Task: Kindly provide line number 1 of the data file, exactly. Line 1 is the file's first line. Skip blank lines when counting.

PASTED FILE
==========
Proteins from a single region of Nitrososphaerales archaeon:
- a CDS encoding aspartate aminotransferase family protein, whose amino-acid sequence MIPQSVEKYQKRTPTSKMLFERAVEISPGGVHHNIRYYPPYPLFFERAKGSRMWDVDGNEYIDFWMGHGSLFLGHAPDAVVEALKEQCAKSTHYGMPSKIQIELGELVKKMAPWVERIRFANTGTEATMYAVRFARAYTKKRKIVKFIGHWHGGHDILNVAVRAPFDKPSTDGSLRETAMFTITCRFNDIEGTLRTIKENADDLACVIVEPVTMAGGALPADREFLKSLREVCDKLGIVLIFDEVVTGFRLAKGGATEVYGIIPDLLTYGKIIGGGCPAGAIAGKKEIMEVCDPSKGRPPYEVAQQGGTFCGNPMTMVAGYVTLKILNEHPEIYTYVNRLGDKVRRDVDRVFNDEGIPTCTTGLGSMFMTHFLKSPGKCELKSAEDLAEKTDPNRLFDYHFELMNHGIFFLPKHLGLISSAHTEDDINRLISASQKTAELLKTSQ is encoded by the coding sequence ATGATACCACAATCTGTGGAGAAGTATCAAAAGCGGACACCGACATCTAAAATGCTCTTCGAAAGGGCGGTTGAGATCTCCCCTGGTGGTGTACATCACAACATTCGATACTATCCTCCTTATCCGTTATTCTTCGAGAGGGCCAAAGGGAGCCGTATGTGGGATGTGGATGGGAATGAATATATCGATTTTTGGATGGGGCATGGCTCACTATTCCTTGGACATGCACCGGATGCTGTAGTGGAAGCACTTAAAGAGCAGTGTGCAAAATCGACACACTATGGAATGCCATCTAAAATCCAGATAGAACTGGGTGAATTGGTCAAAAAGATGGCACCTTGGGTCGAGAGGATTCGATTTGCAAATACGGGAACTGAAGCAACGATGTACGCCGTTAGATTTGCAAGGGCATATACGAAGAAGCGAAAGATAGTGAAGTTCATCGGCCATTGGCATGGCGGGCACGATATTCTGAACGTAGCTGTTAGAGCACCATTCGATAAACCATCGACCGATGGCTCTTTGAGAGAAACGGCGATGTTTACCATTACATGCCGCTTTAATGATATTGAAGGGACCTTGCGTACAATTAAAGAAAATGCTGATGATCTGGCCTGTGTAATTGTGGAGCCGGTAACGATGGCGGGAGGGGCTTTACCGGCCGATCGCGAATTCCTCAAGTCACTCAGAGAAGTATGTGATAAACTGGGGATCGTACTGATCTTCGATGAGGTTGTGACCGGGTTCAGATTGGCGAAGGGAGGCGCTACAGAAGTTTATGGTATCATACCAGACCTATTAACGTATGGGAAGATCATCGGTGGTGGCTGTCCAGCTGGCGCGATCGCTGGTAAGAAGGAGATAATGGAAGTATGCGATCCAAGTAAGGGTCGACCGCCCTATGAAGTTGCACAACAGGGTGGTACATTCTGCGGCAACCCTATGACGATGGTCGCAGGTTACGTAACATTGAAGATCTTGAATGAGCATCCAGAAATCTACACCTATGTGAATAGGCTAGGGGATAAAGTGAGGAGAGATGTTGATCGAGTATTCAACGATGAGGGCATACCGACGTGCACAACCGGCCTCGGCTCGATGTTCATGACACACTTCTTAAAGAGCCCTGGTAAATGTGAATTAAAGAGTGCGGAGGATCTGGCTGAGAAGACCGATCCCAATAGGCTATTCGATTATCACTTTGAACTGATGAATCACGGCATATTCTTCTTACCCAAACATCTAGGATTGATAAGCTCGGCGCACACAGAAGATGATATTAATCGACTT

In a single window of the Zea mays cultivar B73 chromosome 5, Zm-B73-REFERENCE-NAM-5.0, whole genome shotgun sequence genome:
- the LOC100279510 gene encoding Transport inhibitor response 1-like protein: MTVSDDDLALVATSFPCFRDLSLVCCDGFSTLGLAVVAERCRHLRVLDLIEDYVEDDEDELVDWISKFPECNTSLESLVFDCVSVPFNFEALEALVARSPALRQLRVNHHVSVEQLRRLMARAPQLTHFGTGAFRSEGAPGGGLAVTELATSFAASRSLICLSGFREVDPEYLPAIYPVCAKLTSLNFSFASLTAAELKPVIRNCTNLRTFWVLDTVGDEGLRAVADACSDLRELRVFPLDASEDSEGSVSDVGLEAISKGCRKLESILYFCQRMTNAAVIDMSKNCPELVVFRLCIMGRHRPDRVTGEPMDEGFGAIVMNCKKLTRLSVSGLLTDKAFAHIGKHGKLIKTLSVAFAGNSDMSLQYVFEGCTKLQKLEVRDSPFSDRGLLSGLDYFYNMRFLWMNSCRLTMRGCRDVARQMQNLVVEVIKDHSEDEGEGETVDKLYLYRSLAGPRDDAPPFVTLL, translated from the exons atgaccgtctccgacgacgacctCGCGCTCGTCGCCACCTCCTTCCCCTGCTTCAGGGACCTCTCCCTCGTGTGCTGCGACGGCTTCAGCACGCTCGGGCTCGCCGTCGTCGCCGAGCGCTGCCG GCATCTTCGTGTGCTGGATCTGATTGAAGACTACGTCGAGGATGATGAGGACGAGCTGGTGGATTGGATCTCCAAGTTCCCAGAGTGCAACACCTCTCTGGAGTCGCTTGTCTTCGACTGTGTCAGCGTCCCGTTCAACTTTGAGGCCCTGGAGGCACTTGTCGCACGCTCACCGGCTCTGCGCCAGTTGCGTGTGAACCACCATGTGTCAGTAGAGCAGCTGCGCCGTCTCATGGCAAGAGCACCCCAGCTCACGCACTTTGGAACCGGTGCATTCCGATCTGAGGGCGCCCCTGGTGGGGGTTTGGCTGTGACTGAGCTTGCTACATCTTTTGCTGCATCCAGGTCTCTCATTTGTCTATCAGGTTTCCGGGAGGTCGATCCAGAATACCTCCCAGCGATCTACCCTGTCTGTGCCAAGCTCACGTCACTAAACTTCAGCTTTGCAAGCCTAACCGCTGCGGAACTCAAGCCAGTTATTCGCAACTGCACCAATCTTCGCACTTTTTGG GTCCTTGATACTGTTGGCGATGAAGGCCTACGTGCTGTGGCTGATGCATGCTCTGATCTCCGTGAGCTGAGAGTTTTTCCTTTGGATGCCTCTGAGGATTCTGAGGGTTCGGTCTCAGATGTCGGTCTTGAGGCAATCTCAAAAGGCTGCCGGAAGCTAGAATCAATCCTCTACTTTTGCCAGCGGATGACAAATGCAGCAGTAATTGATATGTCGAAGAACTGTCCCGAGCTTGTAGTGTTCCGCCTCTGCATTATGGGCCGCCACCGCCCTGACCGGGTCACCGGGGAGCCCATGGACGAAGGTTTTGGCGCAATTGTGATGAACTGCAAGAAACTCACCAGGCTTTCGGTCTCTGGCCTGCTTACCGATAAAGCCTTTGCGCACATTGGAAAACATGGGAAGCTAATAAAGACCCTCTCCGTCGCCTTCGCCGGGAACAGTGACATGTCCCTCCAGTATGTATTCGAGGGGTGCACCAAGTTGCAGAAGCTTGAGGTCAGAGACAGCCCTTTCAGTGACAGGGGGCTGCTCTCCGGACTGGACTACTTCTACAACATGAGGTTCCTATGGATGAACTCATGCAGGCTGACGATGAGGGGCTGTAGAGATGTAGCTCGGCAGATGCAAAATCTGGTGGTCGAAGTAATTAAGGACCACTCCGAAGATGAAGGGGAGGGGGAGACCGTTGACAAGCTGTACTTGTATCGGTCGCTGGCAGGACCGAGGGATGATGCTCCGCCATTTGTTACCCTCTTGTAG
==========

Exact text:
Proteins from a single region of Nitrososphaerales archaeon: